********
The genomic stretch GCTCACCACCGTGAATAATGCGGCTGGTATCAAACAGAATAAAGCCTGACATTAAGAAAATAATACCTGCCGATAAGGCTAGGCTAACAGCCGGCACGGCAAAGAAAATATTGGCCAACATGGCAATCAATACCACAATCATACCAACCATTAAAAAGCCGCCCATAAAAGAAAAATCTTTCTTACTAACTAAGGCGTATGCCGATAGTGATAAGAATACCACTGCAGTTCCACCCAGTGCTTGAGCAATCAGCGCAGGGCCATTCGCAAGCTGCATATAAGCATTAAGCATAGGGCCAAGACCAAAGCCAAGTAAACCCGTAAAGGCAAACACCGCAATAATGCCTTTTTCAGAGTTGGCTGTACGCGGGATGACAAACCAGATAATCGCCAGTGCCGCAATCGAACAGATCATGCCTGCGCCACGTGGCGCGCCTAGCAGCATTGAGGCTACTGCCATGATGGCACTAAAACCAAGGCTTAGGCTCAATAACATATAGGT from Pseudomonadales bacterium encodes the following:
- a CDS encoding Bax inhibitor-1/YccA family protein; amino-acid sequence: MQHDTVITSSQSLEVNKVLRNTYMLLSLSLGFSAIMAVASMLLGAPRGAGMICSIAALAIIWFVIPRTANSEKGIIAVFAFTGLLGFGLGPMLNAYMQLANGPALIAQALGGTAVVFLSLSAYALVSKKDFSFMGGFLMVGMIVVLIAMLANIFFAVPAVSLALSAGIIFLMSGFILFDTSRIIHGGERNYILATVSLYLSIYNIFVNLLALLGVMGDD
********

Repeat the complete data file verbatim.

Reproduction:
The genomic stretch GCTCACCACCGTGAATAATGCGGCTGGTATCAAACAGAATAAAGCCTGACATTAAGAAAATAATACCTGCCGATAAGGCTAGGCTAACAGCCGGCACGGCAAAGAAAATATTGGCCAACATGGCAATCAATACCACAATCATACCAACCATTAAAAAGCCGCCCATAAAAGAAAAATCTTTCTTACTAACTAAGGCGTATGCCGATAGTGATAAGAATACCACTGCAGTTCCACCCAGTGCTTGAGCAATCAGCGCAGGGCCATTCGCAAGCTGCATATAAGCATTAAGCATAGGGCCAAGACCAAAGCCAAGTAAACCCGTAAAGGCAAACACCGCAATAATGCCTTTTTCAGAGTTGGCTGTACGCGGGATGACAAACCAGATAATCGCCAGTGCCGCAATCGAACAGATCATGCCTGCGCCACGTGGCGCGCCTAGCAGCATTGAGGCTACTGCCATGATGGCACTAAAACCAAGGCTTAGGCTCAATAACATATAGGT from Pseudomonadales bacterium encodes the following:
- a CDS encoding Bax inhibitor-1/YccA family protein; amino-acid sequence: MQHDTVITSSQSLEVNKVLRNTYMLLSLSLGFSAIMAVASMLLGAPRGAGMICSIAALAIIWFVIPRTANSEKGIIAVFAFTGLLGFGLGPMLNAYMQLANGPALIAQALGGTAVVFLSLSAYALVSKKDFSFMGGFLMVGMIVVLIAMLANIFFAVPAVSLALSAGIIFLMSGFILFDTSRIIHGGERNYILATVSLYLSIYNIFVNLLALLGVMGDD